Date: January 1, 1998
Creator: Johnson, M.L.
Partner: UNT Libraries Government Documents Department

HEMISPHERIC CENTER FOR ENVIRONMENTAL TECHNOLOGY

Description: A vendor was selected for the diamond wire technology demonstration scheduled for this summer at Princeton Plasma Physics Laboratory (PPPL). A team consisting of personnel from FIU-HCET, PPPL, and AEA Technology reviewed the submitted bids. FIU-HCET will contract this vendor. At the SRS Ninth ICT teleconference, the ICT team discussed the status of the following demonstrations: LRAD; x-ray, K-edge; Strippable Coatings; Thermal Spray Vitrification; Cutting/Shearing/Dismantlement/Size Reduction; and Electrets. The LRAD demo is complete, and the x-ray/K-edge, Strippable Coatings, and Electrets demos are ongoing. The Asbestos and Thermal Spray Vitrification demos require more laboratory testing. The Cutting/Shearing/Dismantlement/Size Reduction demo is undergoing procurement. Five FIU-HCET staff members took the 1S0 14000 environmental auditor training course February 22-26, 1999, given by ASC. The test plan for the Facility Dismantlement Technology Assessment is finished and ready for internal review.
Date: March 30, 1999
Creator: Ebadian, M.A.
Partner: UNT Libraries Government Documents Department

UIUC reactor support equipment upgrade

Description: The FY94 grant was used for the purchase of 3 digital area radiation monitors to replace an aging (+30 years) Tracerlab system. Funds were also available for the purchase of items to construct an underwater camera. These items have all been purchased and are installed/constructed. The underwater camera will be of great use when fuel inspections are performed at the beginning of the year.
Date: November 1, 1994
Creator: Holm, R.L.
Partner: UNT Libraries Government Documents Department

DIM and diagnostic placement for NIF experiments

Description: The input that has been provided on the NIF experiment setup sheets has allowed us to review the diagnostic and DIM placement as well as the baseline unconverted light management plan. We have done an iteration to identify common diagnostic lines of sight, and with additional requirements defined by specific experiments, we propose (1) a baseline plan for DIM placement requiring only five DIMs that may be moved between up to seven DIM ports, and (2) a modified baseline unconverted light management plan. We request additional input to identify primary vs. secondary diagnostics for each experiment definition.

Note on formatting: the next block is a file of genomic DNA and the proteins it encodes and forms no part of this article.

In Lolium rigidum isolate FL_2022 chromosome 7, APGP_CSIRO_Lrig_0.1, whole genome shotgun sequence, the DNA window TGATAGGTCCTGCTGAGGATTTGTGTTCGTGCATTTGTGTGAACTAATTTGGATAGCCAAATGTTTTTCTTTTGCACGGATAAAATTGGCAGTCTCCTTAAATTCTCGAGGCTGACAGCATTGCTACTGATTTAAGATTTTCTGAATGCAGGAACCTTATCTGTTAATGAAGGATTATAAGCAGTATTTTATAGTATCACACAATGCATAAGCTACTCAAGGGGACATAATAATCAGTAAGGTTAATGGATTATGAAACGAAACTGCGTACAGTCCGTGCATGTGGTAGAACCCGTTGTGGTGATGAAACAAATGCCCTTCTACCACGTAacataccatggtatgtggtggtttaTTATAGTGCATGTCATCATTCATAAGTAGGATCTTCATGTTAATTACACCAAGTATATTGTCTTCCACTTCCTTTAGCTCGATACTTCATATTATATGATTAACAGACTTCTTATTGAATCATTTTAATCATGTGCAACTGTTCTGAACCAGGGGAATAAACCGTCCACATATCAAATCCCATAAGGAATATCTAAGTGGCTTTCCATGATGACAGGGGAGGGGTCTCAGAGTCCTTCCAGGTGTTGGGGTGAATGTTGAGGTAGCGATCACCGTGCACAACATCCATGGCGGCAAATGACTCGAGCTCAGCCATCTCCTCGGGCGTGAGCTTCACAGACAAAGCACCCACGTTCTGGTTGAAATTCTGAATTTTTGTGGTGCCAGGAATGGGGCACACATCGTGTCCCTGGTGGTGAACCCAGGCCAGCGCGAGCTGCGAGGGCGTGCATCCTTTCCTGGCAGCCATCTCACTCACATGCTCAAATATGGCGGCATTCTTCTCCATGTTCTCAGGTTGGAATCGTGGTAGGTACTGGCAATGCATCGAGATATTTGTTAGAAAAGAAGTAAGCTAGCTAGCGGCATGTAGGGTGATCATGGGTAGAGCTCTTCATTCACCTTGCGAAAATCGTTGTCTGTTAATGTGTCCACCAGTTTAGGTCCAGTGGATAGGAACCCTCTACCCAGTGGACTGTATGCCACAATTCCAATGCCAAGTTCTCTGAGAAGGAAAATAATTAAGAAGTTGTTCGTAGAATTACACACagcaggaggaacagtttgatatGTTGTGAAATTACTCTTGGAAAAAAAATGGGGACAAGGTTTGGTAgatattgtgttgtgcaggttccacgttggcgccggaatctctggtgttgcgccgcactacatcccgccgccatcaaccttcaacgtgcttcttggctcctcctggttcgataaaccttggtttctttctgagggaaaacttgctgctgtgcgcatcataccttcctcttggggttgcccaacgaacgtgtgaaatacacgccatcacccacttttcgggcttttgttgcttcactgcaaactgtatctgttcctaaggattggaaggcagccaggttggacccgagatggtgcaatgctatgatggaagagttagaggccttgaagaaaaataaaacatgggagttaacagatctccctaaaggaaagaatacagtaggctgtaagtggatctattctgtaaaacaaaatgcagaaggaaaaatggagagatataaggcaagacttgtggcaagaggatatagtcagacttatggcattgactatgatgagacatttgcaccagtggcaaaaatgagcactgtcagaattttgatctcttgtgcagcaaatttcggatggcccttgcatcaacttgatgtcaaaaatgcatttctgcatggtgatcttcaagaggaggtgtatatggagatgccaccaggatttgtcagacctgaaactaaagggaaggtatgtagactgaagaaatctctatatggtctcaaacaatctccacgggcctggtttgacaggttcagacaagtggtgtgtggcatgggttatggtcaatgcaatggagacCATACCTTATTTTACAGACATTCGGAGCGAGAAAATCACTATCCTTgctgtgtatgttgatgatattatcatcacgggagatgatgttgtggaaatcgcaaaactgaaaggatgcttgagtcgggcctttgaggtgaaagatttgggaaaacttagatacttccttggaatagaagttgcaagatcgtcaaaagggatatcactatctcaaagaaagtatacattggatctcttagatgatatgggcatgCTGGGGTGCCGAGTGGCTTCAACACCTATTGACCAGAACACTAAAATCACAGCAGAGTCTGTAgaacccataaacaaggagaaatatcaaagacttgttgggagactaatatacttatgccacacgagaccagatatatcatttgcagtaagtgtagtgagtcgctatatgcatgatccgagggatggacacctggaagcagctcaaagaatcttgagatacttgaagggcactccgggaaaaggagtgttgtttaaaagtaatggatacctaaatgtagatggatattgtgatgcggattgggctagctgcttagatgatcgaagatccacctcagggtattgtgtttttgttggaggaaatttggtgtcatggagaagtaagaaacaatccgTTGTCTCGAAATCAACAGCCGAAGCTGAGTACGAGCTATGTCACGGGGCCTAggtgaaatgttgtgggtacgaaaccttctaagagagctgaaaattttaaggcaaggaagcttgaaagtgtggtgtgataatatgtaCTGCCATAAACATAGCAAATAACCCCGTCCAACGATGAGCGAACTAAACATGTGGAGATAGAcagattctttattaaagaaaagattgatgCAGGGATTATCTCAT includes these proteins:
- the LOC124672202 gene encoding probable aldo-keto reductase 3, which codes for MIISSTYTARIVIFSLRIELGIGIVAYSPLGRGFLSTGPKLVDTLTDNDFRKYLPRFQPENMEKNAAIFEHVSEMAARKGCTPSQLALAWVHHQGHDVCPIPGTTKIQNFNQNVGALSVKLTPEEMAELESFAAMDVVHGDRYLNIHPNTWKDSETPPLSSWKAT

Date: September 14, 1999
Creator: Kalantar, D
Partner: UNT Libraries Government Documents Department

Building 773-A, Lab F003 Glovebox Project Radiological Design Summary Report

Description: Engineering Standards present the radiological design criteria and requirements, which must be satisfied for all SRS facility designs. The radiological design criteria and requirements specified in the standard are based on the Code of Federal Regulations, DOE Orders, Site manuals, other applicable standards, and various DOE guides and handbooks. This report contains top-level requirements for the various areas of radiological protection for workers. For the purposes of demonstrating compliance with these requirements, the designer must examine the requirement for the design and either incorporate or provide a technical justification as to why the requirement is not incorporated. This document reports a radiological design review for the STREAK lab glovebox upgrades of inlet ventilation, additional mechanical and electrical services, new glovebox instrumentation and alarms. This report demonstrates that the gloveboxes meet the radiological design requirements of Engineering Standards.
Date: November 13, 2003
Creator: Gaul, W.C.
Partner: UNT Libraries Government Documents Department

Near-Core and In-Core Neutron Radiation Monitors for Real Time Neutron Flux Monitoring and Reactor Power Level Measurements

Description: MPFDs are a new class of detectors that utilize properties from existing radiation detector designs. A majority of these characteristics come from fission chamber designs. These include radiation hardness, gamma-ray background insensitivity, and large signal output.
Date: June 12, 2006
Creator: McGregor, Douglas S.; Adams, Marvin L.; Carron, Igor & Nelson, Paul
Partner: UNT Libraries Government Documents Department

Two perspectives on a successful lab/industry technology transfer